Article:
The deer tick
is found in grassy areas, open fields, and especially the margin
where fields meet wooded areas. The deer tick transmits a bacteria
which causes Lyme disease, a serious human disease that exhibits
symptoms common to many other diseases. It is initially flu-like
but if not treated can develop into rheumatoid arthritis-type conditions.
Lyme disease is not usually fatal but can be debilitating and difficult
to treat if not detected early.
ticks are tiny--approximately the size of a sesame seed. Males are
black; females have a brick-red abdomen and a black shield near
the head. Females swell to 1/4 mm when fully engorged after feeding.
Adults are found primarily from September through November, and
again in March and April. Adults feed mainly on deer, but will also
attack cattle, horses, dogs, etc. Humans are accidental hosts.
from an egg in late spring, deer ticks go through three life stages:
larva, nymph, and adult. Each stage requires a different host animal.
During each stage a tick feeds only once. Deer ticks need 2 years
to complete their life cycle. The larvae are tan and very small
(about the size of a pin head). They feed in late summer (near ground
level) on mice, shrews, chipmunks, voles, and other small animals.
Newly hatched deer ticks do not initially carry Lyme disease; they
pick it up from an infected animal. The white-footed mouse is the
primary carrier/source of the Lyme disease bacterium. A tick that
picks up the bacterium from feeding will pass it to the next life
stage and is able to infect future host animals. Nymphs are the
size of a poppy seed. They are beige, sometimes appearing transparent
with a dark head. Nymphs feed from May through August on larger
animals including birds, raccoons, opossum, squirrels, cats, dogs
and human beings.
The risk of
being bitten by a deer tick infected with Lyme disease is greatest
in the summer months of June and July when the nymph stage is active.
This is the time of year when people (and notably children) are
most active outdoors. Make a habit of thoroughly checking yourself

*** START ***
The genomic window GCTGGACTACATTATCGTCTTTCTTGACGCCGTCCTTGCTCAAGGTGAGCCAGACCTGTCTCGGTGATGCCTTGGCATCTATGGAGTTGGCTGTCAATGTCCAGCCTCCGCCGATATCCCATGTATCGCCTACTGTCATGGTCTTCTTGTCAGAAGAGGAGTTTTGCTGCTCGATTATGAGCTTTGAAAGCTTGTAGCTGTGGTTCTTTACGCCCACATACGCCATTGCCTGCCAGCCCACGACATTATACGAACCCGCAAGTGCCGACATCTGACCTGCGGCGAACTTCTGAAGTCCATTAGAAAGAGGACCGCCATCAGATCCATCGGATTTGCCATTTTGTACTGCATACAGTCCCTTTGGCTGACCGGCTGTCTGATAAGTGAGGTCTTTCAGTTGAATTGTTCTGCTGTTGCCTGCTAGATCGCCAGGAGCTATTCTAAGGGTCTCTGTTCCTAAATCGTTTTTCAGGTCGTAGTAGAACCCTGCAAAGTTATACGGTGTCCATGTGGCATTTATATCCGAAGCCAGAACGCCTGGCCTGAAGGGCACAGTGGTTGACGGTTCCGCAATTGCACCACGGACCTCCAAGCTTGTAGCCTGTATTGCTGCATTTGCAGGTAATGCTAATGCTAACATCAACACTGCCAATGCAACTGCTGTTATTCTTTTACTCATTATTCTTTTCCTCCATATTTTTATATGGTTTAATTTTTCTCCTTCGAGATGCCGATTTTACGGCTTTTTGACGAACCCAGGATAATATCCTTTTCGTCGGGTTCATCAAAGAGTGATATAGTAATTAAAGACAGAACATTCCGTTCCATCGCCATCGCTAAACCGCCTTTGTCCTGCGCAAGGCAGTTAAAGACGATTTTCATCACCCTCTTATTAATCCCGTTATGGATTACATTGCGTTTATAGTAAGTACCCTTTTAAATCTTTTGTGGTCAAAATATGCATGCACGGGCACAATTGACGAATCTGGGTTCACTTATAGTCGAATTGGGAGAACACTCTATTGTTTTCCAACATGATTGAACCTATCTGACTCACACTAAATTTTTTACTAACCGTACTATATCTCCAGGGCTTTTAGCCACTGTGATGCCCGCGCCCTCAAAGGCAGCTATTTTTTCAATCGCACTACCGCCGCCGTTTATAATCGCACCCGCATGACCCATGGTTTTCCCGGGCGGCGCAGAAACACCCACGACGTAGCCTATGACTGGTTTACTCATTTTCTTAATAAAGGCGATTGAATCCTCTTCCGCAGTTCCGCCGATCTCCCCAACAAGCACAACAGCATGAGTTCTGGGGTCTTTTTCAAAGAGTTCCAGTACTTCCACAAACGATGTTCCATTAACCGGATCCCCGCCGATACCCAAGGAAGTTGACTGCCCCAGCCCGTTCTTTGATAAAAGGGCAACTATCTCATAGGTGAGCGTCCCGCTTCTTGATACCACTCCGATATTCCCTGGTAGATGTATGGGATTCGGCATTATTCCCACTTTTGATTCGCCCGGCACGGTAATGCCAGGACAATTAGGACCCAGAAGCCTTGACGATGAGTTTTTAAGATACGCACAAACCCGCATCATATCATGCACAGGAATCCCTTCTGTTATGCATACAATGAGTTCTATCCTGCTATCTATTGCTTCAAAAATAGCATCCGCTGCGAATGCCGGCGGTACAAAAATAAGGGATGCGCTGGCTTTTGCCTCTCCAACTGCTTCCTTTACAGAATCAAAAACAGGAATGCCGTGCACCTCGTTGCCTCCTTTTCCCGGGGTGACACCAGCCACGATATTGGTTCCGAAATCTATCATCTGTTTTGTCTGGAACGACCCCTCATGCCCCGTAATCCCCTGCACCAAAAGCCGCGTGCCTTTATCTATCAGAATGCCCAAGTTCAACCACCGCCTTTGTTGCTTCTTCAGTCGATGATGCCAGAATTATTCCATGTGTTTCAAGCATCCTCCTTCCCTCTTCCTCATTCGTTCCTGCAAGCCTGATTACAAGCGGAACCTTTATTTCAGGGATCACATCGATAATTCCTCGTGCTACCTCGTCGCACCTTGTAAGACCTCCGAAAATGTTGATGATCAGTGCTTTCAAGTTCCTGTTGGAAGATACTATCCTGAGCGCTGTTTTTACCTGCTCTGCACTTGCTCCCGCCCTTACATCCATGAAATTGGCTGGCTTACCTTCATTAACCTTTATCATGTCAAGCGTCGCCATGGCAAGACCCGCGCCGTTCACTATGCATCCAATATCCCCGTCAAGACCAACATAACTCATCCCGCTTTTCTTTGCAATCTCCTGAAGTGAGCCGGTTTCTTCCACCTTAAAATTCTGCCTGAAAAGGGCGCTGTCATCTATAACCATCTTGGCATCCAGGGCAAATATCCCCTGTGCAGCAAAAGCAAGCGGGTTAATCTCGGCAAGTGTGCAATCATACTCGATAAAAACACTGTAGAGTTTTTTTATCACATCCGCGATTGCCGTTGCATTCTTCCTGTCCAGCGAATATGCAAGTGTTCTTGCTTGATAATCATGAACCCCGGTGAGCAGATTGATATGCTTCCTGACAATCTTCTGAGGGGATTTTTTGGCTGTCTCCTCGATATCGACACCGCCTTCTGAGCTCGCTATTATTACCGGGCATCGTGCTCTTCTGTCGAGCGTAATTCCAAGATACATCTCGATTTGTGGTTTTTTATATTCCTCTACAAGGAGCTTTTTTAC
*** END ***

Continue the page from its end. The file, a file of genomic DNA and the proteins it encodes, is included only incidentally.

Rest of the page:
and others for the tiny nymph following outdoor activities. The
risk is also high in the fall, when adults are active. However,
the adults are easier to see and remove than the nymphs. If you
live in or have visited an area with a high incidence of ticks,
it is important to know the symptoms of Lyme disease:
* Spreading "bull's-eye" rash from the tick bite
* Swelling and pain in the joints
symptoms mimic many other diseases. About 80 percent of Lyme disease
victims develop a rash within two days to four weeks. If untreated,
more severe symptoms may develop--sometimes months to years later.
If you suspect that you have contracted Lyme disease, consult a
If you find
a tick on your body, remove it AS SOON AS POSSIBLE; ticks must be
attached for 24 hours for the bacteria to be transmitted. To remove
feeding ticks, use tweezers ONLY; do NOT use nail polish, Vaseline,
matches or other methods that may traumatize the tick and cause
it to regurgitate its gut contents. Grasp the tick with tweezers
around its head, close to the skin and pull it up slowly and firmly.
Disinfect the bite afterwards with antiseptic.
outdoors by avoiding walking through tall grass and shrubby areas.
Wear slacks tucked into socks and light colored clothing to make
it easier to detect ticks. Stay close to the center of hiking trails
to avoid brushing against vegetation. Check companions and children
frequently for ticks. Apply repellents such as DEET to shoes, socks
and pants. Keep grass mowed around buildings and in home lawns and
along paths. Remove brush adjacent to trails and public areas which
might serve as animal resting sites.
from Dewey M. Caron, University of Delaware Cooperative Extension,
Image from the Maine Cooperative Extension.